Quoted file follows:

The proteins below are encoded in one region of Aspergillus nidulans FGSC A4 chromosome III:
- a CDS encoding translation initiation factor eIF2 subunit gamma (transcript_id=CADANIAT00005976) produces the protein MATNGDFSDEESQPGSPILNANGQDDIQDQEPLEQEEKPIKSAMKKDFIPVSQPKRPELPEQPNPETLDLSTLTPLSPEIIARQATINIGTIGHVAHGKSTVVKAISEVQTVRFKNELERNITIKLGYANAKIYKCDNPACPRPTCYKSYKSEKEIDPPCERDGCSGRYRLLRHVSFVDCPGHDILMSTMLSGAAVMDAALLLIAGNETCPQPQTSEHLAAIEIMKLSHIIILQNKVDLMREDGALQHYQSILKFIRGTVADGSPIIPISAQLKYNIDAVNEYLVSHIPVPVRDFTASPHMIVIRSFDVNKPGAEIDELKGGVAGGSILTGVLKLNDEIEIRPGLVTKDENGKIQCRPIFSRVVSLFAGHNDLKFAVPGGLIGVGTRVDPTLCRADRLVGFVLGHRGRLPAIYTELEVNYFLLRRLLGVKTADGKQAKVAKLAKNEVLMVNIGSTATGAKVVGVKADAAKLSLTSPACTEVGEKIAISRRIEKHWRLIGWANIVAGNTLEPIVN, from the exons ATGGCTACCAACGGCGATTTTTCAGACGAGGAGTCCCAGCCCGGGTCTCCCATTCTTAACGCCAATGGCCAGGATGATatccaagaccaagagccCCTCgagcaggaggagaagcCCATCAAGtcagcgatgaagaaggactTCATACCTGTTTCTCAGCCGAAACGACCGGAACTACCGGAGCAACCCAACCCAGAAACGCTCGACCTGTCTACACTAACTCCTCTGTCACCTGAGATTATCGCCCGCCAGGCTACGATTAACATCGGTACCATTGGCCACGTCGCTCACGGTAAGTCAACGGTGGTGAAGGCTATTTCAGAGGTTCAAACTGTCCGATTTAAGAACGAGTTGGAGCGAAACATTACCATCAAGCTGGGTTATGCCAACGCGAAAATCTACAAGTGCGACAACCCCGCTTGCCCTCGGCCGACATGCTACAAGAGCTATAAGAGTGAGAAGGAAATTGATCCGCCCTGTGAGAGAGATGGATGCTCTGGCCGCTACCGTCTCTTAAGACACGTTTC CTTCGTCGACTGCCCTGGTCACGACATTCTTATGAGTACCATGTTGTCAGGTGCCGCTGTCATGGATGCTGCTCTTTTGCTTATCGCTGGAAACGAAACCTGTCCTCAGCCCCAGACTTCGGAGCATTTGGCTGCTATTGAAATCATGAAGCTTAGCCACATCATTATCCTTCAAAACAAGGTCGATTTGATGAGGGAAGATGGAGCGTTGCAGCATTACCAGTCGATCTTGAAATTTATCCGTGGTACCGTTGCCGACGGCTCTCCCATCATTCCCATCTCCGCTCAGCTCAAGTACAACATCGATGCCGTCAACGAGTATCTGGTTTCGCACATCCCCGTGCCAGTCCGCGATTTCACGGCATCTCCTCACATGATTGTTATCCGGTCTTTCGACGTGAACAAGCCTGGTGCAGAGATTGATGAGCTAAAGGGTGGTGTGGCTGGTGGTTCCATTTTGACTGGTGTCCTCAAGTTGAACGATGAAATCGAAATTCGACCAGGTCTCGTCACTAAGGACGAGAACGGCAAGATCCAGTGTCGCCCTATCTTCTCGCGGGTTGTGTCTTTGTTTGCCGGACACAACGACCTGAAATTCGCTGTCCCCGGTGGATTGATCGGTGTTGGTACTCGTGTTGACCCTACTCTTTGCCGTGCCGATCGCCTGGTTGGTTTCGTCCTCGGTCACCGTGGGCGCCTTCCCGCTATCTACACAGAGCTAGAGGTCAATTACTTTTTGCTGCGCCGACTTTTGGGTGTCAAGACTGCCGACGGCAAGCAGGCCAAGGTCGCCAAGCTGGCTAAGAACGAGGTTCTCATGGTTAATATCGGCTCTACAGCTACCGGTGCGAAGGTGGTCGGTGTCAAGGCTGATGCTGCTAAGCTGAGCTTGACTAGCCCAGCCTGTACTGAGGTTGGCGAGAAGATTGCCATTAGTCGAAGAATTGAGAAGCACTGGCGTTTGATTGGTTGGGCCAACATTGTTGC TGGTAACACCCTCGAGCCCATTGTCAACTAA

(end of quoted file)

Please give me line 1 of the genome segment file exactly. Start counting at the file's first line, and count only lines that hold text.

The proteins below are encoded in one region of Aspergillus nidulans FGSC A4 chromosome III: